not entitled to it'; (2) is now often used quite neutrally,
             without implication of incorrectness, especially in Science.

   sort of   see kind of.

             except for its use in Law, is an equivalent of speciality
             restricted to North America.

   spectate, to be a spectator, is at best informal.
             ° Watch is usually an adequate substitute, e.g. in A spectating,
             as opposed to a reading, audience (Listener).

   strata    is the plural of stratum.
             ° It is incorrect to treat it as a singular noun, e.g. in The
             movement has...sunk to a wider and more anonymous strata.

   style.    (1) Adjective + -style used to qualify a noun, e.g. European-
             style clothing, contemporary-style dancing, is acceptable.
             (2) Adjective or noun + -style, forming an adverb, is somewhat
             informal, e.g. A revolution, British-style (A. J. P. Taylor).

             actually existing; real value; of solid material; having much
             property; in essentials; e.g. substantial damages, progress; a
             substantial house, yeoman; substantial agreement.
             ° It is not merely a synonym of large.

             (adjective) is used mainly in technical senses; e.g.
             substantive rank, in the services, is permanent, not acting or

             (verb) to put (someone or something) in place of another:
             constructed with for; e.g. Democracy substitutes election by the
             incompetent many for appointment by the corrupt few (G. B.
             ° The sense 'replace (someone or something) by or with another'
             is incorrect, or at best highly informal, e.g. in Having
             substituted her hat with a steel safety helmet, she went on a
             tour of the site (better, Having replaced her hat...with or
             Having substituted a steel safety helmet for...)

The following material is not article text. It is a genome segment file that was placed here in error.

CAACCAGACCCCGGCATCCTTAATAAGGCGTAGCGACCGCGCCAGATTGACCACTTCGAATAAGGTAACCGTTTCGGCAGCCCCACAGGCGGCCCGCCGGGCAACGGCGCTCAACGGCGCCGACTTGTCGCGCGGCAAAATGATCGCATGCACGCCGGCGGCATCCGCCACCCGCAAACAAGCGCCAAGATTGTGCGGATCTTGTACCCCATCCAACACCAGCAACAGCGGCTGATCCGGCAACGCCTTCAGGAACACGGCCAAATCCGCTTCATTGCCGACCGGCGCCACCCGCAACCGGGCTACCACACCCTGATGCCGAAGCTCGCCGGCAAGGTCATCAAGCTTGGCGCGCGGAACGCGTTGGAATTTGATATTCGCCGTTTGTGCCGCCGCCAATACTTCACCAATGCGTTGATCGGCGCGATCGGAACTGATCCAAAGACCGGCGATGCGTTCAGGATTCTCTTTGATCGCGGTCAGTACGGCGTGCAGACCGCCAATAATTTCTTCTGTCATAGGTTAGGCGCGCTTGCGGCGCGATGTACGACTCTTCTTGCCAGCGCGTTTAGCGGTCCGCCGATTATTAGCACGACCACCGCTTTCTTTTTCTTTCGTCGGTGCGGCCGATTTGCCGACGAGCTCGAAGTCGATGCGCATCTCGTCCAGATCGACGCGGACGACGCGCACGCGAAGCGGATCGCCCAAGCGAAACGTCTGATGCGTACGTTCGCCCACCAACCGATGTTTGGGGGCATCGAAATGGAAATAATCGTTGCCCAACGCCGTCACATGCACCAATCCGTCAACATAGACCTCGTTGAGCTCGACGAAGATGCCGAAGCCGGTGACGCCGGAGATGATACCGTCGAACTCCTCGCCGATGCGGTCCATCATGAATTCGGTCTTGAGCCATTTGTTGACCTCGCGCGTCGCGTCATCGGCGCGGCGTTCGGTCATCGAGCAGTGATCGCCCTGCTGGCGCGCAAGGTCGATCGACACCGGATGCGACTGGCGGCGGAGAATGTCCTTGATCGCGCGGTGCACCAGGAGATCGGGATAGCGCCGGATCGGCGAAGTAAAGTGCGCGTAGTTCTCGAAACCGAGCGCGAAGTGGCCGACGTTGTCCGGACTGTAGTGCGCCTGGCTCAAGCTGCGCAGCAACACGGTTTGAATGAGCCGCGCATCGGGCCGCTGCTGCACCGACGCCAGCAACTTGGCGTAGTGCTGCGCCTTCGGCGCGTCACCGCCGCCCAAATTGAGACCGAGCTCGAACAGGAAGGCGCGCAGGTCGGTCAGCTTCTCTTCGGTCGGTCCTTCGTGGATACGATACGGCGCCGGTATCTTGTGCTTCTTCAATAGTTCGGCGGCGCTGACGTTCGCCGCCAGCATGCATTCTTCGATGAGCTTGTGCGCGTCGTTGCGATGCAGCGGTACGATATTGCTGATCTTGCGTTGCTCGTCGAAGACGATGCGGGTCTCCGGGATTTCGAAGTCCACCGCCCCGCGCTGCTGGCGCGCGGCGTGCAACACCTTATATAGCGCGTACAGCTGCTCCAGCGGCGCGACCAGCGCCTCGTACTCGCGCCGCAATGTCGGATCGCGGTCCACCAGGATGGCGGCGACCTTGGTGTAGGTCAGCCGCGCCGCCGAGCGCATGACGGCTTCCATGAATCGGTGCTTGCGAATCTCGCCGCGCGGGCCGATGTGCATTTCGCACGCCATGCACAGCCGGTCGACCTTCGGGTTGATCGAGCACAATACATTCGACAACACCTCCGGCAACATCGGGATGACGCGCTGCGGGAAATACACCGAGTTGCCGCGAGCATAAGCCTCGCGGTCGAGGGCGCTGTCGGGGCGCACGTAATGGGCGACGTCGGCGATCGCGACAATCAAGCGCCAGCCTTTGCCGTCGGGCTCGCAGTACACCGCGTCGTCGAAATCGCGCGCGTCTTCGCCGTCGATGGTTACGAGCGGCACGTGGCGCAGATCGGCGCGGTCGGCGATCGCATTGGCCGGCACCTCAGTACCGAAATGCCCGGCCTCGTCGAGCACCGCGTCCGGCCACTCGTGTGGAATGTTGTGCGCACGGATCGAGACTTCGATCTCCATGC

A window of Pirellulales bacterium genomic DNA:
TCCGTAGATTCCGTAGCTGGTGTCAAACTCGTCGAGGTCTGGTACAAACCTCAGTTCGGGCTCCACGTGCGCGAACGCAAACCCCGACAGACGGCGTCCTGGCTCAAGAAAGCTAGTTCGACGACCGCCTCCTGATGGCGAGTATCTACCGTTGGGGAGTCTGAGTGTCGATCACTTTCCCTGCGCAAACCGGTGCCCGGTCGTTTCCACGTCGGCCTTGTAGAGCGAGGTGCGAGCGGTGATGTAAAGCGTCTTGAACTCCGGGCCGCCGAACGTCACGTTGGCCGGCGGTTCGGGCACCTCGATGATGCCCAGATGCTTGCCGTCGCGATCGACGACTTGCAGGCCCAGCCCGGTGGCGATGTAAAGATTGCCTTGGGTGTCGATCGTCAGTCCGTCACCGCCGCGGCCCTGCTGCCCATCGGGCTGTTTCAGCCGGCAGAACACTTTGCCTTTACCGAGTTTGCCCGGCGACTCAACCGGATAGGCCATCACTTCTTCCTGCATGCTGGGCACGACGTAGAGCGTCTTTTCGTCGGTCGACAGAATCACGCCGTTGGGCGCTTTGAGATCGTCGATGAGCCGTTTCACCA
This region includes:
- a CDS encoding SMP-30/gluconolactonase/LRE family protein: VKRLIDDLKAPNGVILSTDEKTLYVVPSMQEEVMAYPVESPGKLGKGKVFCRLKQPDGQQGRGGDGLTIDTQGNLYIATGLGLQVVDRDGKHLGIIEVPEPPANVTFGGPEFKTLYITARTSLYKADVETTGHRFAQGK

such as   see like.

   superior  see senior

             hypothetical, conjectural; supposititious, fraudulently
             substituted (especially of a child displacing a real heir), e.g.
             Russia is the supposititious child of necessity in the household
             of theory (H. G. Wells).

             (transitive), to make to occur at the same time, e.g.  Everyday
             cordialities would be synchronized with gazes of rapt ardour
             (Martin Amis).
             ° It is not a synonym for combine or co-ordinate.

   than      see
             other than,

             see hopefully.

   the       (article). When a name like The Times or The Hague is used
             attributively, The is dropped, e.g.  A Times correspondent, Last
             year's Hague conference. If the precedes the name in such a
             construction, it belongs to the succeeding noun, not to the
             name, and is therefore not given a capital initial (or italics),
             e.g. A report from the Times correspondent.

   the       (adverb) prefixed to a comparative means 'thereby' or 'by so
             much', e.g. What student is the better for mastering these
             futile distinctions? This combination can enter into the further
             construction seen in The more the merrier (i.e. 'by how much
             more, by that much merrier'). It cannot enter into a
             construction with than: the tendency to insert it before more
             and less (putting any the more, none the less for anymore, no
             less) should be resisted, e.g. in The intellectual release had
             been no less (not none the less) marked than the physical.